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20+ Works 826 Members 21 Reviews 2 Favorited

About the Author

Sharman Apt Russell lives in southwestern New Mexico and teaches writing at Western New Mexico University and Antioch University in Los Angeles. Her books include Standing in the Light: My Life as a Pantheist; Hunger: An Unnatural History; An Obsession with Butterflies; and Anatomy of a Rose: The show more Secret Life of Flowers. Her work has been widely anthologized and translated into nine languages. Her awards include a Rockefeller Fellowship and a Pushcart Prize. Visit www.sharmanaptrussell.com. show less

Works by Sharman Apt Russell

Associated Works

Sisters of the Earth: Women's Prose and Poetry About Nature (1991) — Contributor — 403 copies, 4 reviews
The Sweet Breathing of Plants: Women Writing on the Green World (2001) — Contributor — 90 copies, 1 review
Face to Face: Women Writers on Faith, Mysticism, and Awakening (2004) — Contributor — 35 copies, 1 review

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Reviews

Very informative. Exceeded my expectations.
Very good.
 
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Den85 | 4 other reviews | Jan 3, 2024 |
This could be considered a book about pantheism, as it is labelled. And in a way, it is. She writes of different forms of pantheism throughout history with what appears to be considerable familiarity. Not being an expert on the subject myself, I can't fairly judge.

But for me, it read more as a memoir than a description.

(Aside: I'm not sure how other reviewers were so confused by this fact. The subtitle says "My Life as a Pantheist." If you didn't know going in that it was going to be mostly about her, maybe check your reading comprehension skills, because you were warned.)

Sharman starts off with a basic problem that is probably very common, though not much discussed:

She wants to have a faith. She wants to belong to a religion. She feels that she would be a better, happier, more connected person, and kinder to others, if she did.

But she can't bring herself to believe in gods. Not truly. The concept doesn't make sense to her.

Where she finds meaning in her life is as a naturalist and environmentalist, and so this is where she locates her spiritual meaning as well. Hiking, bird banding, gardening, trying to save the river.

And so what follows is a few hundred pages of (to my mind) well written prose describing this. What is scientific pantheism? Does it really make sense? Does she really believe it? What does that even mean? If she doesn't--or at least, not always--believe, what then? Does it matter? How to find community? How to deal with evil and ugliness and pain?

What I loved about it was that she proposes no answers, not for others and not even for herself. It's a long series of questions, partial answers that change over time, making do, and finding a way of being in the world that gives her life greater meaning and satisfaction despite all of the doubts, unanswered questions and imperfections.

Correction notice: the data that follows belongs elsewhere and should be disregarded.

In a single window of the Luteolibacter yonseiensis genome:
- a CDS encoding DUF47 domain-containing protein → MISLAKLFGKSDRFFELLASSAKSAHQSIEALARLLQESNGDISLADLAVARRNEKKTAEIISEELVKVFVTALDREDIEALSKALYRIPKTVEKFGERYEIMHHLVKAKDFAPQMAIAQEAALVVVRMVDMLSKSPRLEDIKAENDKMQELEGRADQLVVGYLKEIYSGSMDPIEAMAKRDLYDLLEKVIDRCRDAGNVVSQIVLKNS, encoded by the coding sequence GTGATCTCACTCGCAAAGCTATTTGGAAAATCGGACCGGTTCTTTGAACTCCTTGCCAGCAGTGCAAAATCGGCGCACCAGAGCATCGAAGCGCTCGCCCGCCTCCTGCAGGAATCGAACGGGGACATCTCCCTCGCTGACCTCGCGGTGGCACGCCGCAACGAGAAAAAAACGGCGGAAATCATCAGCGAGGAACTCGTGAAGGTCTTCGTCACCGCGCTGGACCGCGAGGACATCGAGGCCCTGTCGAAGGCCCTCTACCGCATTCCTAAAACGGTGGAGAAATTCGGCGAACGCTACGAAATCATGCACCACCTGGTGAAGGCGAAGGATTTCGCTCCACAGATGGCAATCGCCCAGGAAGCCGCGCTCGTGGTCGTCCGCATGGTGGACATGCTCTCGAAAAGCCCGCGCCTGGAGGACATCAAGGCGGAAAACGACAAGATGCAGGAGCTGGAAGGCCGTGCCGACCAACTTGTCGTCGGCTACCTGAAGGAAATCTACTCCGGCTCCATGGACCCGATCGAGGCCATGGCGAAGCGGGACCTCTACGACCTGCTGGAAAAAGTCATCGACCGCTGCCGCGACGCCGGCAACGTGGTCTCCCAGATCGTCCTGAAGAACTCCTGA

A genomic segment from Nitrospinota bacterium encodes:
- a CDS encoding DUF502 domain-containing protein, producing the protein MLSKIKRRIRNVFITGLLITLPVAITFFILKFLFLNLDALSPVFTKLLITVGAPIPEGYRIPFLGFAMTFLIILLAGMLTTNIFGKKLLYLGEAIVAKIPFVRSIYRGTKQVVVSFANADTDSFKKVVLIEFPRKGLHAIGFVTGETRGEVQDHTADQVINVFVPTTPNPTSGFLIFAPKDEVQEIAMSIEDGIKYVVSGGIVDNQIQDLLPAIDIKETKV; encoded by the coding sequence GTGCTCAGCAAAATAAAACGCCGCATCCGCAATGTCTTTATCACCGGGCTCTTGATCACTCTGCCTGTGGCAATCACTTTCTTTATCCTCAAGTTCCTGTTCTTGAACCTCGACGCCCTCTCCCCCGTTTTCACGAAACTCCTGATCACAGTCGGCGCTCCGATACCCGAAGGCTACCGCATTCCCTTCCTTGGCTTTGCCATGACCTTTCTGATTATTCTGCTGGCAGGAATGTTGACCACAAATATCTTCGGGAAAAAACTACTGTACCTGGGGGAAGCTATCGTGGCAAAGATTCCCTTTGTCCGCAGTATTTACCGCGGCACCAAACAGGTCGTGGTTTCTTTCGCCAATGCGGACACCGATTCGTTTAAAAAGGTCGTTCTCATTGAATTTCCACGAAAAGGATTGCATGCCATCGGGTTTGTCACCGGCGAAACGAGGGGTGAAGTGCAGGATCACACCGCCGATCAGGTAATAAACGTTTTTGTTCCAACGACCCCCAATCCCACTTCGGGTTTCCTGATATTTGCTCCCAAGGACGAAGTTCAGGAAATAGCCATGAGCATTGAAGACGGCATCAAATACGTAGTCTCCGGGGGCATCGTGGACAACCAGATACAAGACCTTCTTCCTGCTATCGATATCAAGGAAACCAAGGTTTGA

I loved it. Enough to be sad that I have to give it back to the library. Her honesty, self-reflection and searching were all grand.
… (more)
 
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andrea_mcd | 5 other reviews | Mar 10, 2020 |
Standing in the Light by Sharman Apt Russell is a true blend of the writer’s experiences of nature and spiritual growth. Russell described her life as being a Pantheist, a word coined by John Toland in the 1700s. In beautiful prose she captured the joys of nature especially with bird watching and banding. In the text the writer reviewed the tenets of Eastern religions that she learned from books, companions, and during her travels as a younger woman in Asian countries.
Interestingly she put into context the lives and experiences of Pantheists like Roman Emperor Marcus Aurelius, Giordano Bruno, Baruch Spinoza, Henry David Thoreau, D. H. Lawrence, Walt Whitman, and founder of the World Pantheist Movement Paul Harrison. Russell explained while being a Pantheist how she continued an on-and-off basis to have ties with Quakers. She wrote glowingly about her husband’s and family’s love for nature, work as a creative writing professor at two universities, philosophy, religious life, living in Silver City, and her friends that were involved in conservation efforts in New Mexico.… (more)
 
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erwinkennythomas | 5 other reviews | Feb 11, 2020 |
This was a fun read. Right off the bat it was interesting to learn about string theory and the idea that there are ten dimensions, butterflies being one of them. But, Russell goes on from there. Recounting mythologies, symbolisms, scientific studies, pop cultures, history, evolution, obsessions, butterflies play an enormous role in our lives, sometimes in the center of it, sometimes on the periphery. Russell has a way with words that is pure magic.
And. And! And, who doesn't love an author who can compare the antics of caterpillars to Tom Cruise in Mission Impossible, with the line, "This is a sprint, the ultimate chase scene" (p 25). There is such a witty humor to Russell's writing.… (more)
 
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SeriousGrace | 1 other review | Oct 14, 2019 |

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